The Rebellion of Peoh, the third book written by Aileen Morris, is the third and final book in The Peoh Trilogy, the series she has been working on steadily since she was nineteen years old. The stunning, dramatic, and fast-paced conclusion ties up all the loose ends and brings a sense of finality to the proceedings, which, says Aileen, “is sure to leave my readers satisfied! I don’t mind open-ended conclusions if they’re well done, but in most cases it seems like the author just didn’t know how to end the story!” However, she refuses to say anything more about the grand finale than that: “If you want to know how it ends, then read the book!”
Without giving too much away, The Rebellion of Peoh begins at a point of crisis. Dorothy Everglade is a prisoner of the rebels. They want to convince her to be the figurehead for their cause, but all she wants is to be reunited with Freddie, and she grows increasingly desperate when this doesn’t seem to be an option. Meanwhile, Brian Armstrong is alive but lying crippled in a hospital bed, and his girlfriend Frida must behave as though she unequivocally supports the rebels if she doesn’t want to endanger his life. And with more and more Peohites on their side daily, the rebels are getting ready to stage their big takeover.
A particularly interesting character in this installment is Roger Dean, the rebel commander who is second only to their leader (President King). First seen only in brief glimpses in the first two books, Roger appears to unequivocally support the rebel cause. But in The Rebellion of Peoh, he is clearly coming to question the organisation’s policies more and more, as he realises that not all of the wealthy Emeraldian citizens want to hog resources from the poorer districts. The evolution of his character provides an interesting counterpoint to the beliefs and actions of Dorothy and her friends.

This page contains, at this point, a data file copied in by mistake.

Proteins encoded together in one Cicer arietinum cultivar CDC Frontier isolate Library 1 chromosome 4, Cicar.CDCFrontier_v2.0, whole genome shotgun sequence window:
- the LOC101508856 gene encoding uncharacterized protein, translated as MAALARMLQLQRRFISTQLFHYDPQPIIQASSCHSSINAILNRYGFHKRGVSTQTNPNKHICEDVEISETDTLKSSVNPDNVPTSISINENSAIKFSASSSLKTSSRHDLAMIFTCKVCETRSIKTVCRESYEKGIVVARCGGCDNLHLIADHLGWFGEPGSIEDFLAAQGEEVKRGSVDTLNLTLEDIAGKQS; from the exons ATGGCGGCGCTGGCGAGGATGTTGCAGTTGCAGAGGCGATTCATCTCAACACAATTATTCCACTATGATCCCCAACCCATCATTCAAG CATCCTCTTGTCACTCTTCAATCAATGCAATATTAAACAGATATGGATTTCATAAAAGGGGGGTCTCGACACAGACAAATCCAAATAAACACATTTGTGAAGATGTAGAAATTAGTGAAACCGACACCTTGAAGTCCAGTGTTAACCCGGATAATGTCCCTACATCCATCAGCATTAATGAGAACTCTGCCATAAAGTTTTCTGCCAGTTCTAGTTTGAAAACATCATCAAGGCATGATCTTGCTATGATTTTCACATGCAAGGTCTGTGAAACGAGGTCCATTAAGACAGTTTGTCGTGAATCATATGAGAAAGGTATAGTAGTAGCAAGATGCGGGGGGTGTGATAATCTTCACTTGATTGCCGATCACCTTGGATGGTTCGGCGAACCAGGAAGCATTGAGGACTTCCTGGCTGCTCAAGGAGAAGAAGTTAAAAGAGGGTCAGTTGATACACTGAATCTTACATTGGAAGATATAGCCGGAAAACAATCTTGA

Morris says that she recently realised that her book – “completely unintentionally!” – ends up espousing a particular New Age philosophy – the Law of Attraction. “I never even heard of the concept until my trilogy was completely written, but when I went back and read it, I realised that everything which happened in it could be said to conform to the idea that your beliefs and feelings control what happens to you – or what you’re able to do.” Is she happy about this? “Of course I am! I’ve recently been experimenting with the Law of Attraction in my own life, and though I’m far from a master at it, I’m truly coming to realise that your feelings do play a huge role in what happens to you. Some cynics may say that my book is a totally unbelievable fantasy, but I feel that the (accidental) incorporation of the Law of Attraction made a story filled with fantastical happenings more believable!”
Does this make the conclusion of the Peoh trilogy significantly different from the finales of other book series – fitting in with the author’s policy of subverting cliché wherever possible? “Oh, I should hope so!” declares Aileen. “The whole message of my story is, and always has been, people banding together to accomplish a goal they believe in, whatever obstacles they face – and you can only do that by maintaining positivity in the face of adversity. You tell me what other recent teen series does this!”
And all the loose ends – including both the political situation and the various love affairs – will be tied up at the end?
“I’ll just say this,” says Aileen Morris. “The only reasons you’ll be wanting more of the Peoh trilogy is because you’ll be sorry it’s over!”